Isn’t that mauve flower pretty? I love how it hides under the leaves, only to be seen by chipmunks and those willing to crouch on the ground to find it. And such a unique shape, like a globe that’s been peeled back in three sections at the top. It makes me think of origami.
I’ve grown wild ginger (Asarum canadense) for a long time but never had a patch large enough that I felt comfortable digging any up for their cooking, which can be used like tropical ginger (Latin Zingiber) although the roots are much smaller. Here in the temperate climes of the Eastern and Midwestern United States, it was a popular candy flavoring before importing tropical ginger became economical.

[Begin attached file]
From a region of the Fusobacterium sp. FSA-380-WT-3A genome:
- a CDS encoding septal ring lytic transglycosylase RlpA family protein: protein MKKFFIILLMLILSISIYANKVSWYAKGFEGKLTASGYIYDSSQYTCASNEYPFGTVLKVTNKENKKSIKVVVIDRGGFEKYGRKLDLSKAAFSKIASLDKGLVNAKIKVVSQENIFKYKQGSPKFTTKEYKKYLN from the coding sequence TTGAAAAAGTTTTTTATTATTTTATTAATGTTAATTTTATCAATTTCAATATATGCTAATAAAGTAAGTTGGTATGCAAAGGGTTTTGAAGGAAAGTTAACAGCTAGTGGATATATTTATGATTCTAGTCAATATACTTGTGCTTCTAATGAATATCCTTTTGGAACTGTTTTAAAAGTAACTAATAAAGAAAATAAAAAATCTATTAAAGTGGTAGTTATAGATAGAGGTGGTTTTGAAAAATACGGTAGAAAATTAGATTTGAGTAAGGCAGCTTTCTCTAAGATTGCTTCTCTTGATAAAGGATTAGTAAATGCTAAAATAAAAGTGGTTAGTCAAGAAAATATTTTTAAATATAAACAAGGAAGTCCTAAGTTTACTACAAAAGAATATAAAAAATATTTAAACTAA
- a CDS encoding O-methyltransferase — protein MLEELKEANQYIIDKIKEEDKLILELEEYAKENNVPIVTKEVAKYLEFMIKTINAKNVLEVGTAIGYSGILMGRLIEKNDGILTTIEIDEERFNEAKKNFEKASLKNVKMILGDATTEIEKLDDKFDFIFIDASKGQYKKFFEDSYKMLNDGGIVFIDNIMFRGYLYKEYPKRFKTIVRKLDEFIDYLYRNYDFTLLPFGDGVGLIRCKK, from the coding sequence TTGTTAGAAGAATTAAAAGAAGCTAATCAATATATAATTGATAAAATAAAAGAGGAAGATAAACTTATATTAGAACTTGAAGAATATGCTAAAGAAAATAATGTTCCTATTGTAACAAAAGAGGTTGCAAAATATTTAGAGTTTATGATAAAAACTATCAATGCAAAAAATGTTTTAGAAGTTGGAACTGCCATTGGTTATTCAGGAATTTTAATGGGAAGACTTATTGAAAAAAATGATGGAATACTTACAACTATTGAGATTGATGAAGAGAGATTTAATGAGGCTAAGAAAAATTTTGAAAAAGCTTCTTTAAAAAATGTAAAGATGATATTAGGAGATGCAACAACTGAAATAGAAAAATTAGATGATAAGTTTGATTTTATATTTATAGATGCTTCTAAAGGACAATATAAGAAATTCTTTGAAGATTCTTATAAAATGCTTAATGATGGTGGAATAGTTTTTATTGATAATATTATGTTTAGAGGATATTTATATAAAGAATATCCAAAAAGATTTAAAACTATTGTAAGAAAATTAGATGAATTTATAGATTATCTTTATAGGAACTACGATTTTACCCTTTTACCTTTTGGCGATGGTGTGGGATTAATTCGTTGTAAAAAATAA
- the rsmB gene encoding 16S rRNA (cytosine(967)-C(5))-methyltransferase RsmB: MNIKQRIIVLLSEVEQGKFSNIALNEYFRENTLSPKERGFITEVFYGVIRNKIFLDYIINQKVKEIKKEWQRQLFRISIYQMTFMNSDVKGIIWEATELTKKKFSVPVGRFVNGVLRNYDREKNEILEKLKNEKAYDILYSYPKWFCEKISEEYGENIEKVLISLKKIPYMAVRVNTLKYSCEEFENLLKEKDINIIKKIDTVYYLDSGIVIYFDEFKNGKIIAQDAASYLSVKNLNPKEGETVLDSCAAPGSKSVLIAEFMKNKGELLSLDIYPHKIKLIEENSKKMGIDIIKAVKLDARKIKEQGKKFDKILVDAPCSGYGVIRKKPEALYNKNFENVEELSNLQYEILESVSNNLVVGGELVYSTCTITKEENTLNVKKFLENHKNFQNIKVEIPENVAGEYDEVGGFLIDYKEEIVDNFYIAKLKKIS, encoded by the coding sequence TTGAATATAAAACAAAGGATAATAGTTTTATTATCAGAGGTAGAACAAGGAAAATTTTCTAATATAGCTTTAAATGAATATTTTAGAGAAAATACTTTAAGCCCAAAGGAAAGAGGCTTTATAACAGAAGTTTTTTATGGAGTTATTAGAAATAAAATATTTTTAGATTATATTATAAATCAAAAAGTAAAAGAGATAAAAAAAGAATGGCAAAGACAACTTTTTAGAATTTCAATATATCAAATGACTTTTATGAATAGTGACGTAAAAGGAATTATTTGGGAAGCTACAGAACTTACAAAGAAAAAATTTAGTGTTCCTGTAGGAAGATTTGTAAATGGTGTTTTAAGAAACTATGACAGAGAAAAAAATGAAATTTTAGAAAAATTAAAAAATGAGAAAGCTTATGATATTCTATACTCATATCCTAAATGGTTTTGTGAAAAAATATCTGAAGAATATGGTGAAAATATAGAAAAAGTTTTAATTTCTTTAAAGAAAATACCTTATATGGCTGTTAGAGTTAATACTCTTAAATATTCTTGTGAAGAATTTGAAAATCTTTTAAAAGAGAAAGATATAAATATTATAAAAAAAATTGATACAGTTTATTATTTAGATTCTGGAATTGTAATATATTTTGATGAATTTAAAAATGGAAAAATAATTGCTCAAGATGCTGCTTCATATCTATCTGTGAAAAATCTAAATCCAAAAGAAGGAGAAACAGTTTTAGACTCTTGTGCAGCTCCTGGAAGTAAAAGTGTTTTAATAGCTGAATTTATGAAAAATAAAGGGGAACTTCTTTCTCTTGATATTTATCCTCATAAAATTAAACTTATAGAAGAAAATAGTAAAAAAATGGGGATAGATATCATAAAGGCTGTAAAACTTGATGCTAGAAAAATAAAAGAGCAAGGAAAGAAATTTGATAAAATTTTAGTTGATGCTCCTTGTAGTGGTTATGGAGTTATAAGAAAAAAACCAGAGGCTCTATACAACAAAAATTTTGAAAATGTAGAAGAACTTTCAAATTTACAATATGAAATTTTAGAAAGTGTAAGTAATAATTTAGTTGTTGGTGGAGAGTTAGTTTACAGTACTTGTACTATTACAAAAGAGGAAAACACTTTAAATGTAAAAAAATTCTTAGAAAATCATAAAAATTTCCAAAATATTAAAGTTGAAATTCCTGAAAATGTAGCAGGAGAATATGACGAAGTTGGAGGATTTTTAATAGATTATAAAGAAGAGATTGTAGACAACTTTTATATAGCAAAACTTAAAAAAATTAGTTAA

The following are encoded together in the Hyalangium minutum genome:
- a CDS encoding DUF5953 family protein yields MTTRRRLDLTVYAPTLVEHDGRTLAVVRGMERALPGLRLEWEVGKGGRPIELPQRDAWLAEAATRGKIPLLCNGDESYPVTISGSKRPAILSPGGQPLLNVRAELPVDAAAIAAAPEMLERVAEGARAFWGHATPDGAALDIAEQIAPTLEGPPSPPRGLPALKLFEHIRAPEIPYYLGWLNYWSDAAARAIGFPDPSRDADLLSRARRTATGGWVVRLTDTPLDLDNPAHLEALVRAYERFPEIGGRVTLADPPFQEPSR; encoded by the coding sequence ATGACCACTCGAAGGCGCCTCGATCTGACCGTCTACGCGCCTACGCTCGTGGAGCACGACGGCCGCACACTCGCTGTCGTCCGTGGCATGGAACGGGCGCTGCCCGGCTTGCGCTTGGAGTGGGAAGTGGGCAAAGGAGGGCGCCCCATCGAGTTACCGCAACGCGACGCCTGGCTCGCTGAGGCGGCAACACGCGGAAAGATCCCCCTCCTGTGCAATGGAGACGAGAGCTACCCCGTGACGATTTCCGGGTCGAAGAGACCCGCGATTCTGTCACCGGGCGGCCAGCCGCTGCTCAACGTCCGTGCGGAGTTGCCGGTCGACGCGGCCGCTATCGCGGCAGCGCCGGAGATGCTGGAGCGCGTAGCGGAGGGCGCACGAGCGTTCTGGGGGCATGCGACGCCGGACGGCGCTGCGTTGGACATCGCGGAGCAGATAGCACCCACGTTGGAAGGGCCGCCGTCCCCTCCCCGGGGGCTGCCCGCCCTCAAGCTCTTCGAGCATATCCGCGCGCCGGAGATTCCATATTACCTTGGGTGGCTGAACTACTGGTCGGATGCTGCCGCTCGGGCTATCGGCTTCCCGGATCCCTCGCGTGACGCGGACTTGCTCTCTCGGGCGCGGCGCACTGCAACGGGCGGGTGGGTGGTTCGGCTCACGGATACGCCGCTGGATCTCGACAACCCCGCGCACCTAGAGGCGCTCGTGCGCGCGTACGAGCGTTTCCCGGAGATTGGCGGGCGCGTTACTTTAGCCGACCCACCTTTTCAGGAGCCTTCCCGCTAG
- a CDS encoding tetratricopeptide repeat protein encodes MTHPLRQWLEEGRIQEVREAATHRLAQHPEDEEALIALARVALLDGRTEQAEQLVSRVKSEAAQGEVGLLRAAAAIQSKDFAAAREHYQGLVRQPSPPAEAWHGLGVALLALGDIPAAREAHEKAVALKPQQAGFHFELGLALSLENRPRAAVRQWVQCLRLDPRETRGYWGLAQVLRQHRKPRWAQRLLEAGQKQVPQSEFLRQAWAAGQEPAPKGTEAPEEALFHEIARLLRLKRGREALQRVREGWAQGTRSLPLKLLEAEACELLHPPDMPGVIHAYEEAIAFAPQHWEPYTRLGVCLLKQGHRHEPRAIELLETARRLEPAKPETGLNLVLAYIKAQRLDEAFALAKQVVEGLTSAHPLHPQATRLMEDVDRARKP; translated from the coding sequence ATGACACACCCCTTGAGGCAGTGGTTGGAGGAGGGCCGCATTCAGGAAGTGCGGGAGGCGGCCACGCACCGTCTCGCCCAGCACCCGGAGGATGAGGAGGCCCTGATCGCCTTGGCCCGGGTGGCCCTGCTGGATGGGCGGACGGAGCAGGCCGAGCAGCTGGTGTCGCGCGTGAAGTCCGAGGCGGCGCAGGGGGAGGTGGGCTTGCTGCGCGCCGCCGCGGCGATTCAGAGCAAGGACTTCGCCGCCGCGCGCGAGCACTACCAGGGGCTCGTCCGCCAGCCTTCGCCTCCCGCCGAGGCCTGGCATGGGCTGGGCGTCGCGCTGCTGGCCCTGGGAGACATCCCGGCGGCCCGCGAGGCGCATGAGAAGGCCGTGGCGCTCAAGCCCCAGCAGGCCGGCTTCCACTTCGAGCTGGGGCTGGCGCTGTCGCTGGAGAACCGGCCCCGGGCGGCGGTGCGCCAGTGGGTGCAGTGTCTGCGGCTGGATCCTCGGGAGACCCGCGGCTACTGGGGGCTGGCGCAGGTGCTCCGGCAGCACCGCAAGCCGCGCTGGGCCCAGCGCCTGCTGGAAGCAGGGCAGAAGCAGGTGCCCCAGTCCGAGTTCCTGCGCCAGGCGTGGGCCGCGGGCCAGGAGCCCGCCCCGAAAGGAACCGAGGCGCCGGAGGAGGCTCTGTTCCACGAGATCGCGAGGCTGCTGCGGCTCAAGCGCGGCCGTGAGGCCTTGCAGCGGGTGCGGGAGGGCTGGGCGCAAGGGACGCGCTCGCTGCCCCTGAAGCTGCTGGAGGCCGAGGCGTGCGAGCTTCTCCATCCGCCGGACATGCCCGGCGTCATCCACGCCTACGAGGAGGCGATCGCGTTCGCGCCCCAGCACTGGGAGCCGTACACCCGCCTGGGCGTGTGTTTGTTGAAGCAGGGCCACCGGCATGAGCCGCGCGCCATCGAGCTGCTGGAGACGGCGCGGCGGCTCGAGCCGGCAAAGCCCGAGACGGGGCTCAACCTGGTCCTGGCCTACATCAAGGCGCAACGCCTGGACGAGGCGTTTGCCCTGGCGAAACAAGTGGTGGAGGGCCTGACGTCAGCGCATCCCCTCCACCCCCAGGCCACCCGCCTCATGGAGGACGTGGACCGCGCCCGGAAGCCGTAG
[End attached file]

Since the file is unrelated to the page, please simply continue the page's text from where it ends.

But the patch is well-established now, and I’ve even started a few new patches from it. So perhaps this will be the year to cook with it.
This article from Mother Earth News says that fresh wild ginger has an unpleasant “camphorous odor,” but I’ve never noticed it. I’ve chewed on tiny broken bits of the root that are a byproduct of garden digging and noticed no unpleasantness—just a nice ginger taste that is milder than that of the tropical root. Perhaps this varies depending on climate, soil, or regional variations in the genetic makeup of the plant.